# Reducing conditional statements to avoid cyclomatic complexity

Is there a better way to write the following code fragment?

I can't have more than 10 conditional statement in my method as it gives cyclomatic complexity.

private List<AutoDto> getFilteredAutoList()
{
List<AutoDto> autoList = getAutoListForCoverage();
List<AutoDto> filteredAutoList = new ArrayList<AutoDto>();

for(AutoDto auto : autoList)
{
if("FAQ025".equals((auto.getCarCode()))
||"FAQ025".equals((auto.getCarCode()))
||"QEF025".equals((auto.getCarCode()))
||"QEF037AB".equals((auto.getCarCode()))
||"FAQ037AB".equals((auto.getCarCode()))
||"FAQ045".equals((auto.getCarCode()))
||"QEF045".equals((auto.getCarCode()))
||"NBEF028".equals((auto.getCarCode()))
||"OPCF028".equals((auto.getCarCode()))
//20 more OR conditions
)
{
}
}
return filteredAutoList;
}


The following two approaches came to my mind:

1. Using HashSet

private List<AutoDto> getFilteredAutoList()
{
List<AutoDto> autoList = getAutoListForCoverage();
List<AutoDto> filteredAutoList = new ArrayList<AutoDto>();

Set<String> carCodeSet = getCarCodeSet();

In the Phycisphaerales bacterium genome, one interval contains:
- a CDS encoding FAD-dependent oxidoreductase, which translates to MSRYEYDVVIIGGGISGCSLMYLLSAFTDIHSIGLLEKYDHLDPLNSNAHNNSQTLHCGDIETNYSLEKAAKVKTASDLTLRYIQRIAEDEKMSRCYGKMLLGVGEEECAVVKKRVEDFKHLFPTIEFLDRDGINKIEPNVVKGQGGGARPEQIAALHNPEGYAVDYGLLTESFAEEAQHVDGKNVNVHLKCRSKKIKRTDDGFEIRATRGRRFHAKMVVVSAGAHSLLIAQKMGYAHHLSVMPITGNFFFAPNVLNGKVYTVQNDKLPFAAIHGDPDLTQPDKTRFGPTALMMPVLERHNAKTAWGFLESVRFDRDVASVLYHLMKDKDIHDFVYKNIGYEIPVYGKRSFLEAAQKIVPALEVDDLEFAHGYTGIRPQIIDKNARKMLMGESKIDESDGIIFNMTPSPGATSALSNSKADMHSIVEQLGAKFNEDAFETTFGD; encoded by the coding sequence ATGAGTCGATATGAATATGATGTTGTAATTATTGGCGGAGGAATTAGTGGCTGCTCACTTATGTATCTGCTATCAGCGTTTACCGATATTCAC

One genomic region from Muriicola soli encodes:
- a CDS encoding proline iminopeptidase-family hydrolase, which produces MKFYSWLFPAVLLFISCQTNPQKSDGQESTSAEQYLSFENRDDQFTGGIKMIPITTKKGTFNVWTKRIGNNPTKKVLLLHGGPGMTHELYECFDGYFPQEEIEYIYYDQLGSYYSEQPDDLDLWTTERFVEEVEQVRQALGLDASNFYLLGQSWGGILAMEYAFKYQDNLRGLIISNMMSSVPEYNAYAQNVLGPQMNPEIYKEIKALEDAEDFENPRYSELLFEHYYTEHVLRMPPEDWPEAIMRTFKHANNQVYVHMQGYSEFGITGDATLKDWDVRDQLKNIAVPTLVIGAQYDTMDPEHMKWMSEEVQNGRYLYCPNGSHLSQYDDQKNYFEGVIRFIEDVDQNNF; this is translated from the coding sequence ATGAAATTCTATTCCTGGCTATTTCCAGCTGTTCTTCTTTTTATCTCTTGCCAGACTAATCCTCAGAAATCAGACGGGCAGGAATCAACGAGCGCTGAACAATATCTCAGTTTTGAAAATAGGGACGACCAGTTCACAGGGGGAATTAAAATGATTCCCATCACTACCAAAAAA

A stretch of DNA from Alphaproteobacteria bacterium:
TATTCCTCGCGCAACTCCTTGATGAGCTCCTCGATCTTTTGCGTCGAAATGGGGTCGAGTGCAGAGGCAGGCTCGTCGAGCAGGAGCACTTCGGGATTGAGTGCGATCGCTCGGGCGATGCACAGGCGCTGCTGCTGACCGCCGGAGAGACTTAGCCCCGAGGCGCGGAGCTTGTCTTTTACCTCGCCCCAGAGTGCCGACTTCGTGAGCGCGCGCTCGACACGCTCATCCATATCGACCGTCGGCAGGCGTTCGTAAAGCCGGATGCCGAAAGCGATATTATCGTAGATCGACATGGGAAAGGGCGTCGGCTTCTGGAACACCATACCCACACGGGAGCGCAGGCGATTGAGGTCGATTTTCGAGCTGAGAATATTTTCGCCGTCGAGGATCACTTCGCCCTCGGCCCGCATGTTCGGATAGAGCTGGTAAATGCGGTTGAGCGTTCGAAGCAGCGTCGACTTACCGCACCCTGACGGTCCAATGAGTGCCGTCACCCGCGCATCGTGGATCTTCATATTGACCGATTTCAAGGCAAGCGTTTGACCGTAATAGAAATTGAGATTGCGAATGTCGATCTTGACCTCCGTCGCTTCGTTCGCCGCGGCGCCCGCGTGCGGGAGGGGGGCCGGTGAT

for(AutoDto auto : autoList)
{
if(carCodeSet.contains(auto.getCarCode()))
{
}
}
return filteredAutoList;
}

private Set<String> getCarCodeSet()
{
Set<String> carCodeSet = new HashSet<String>();

//20 more codes to be added

return carCodeSet;
}

2. Using String contains method

private List<AutoDto> getFilteredAutoList1()
{
List<AutoDto> autoList = getAutoListForCoverage();
List<AutoDto> filteredAutoList = new ArrayList<AutoDto>();

String carCodeString = "FAQ025,QEF025,QEF037AB,FAQ037AB,FAQ045,QEF045,NBEF028,OPCF028";
for(AutoDto auto : autoList)
{
if(carCodeString.contains(auto.getCarCode()))
{
}
}
return filteredAutoList;
}


Which approach should I follow and why?

-
the second solution does something different than the original code. What if I have a car code that is FAQ02? That is contained in FAQ025,Q..., but it shouldn't count. I would use a static array (define it at the top of the class) and check if the car code is in it. –  tim Aug 5 '14 at 11:45
Where does that list of codes come from in the first place? –  200_success Aug 6 '14 at 4:16

Why don't you simply use an array of strings, as in:

String carCodeSet[] = {"FAQ025","QEF025","QEF037AB", /*...*/ };


this seems to me cleaner. Of course the HashSet would have better performance if the list of codes is very long... but maybe for 20 items a linear search on the array is not bad.

The String.contains method poses some problems in the fact that you cannot have the separator (comma) in your strings and, more importantly, that any sub-string would match: for example the code "FAQ" would be found as a sub-string. These might not be an issue in your actual use case, but is something which I would prefer not to have in my code.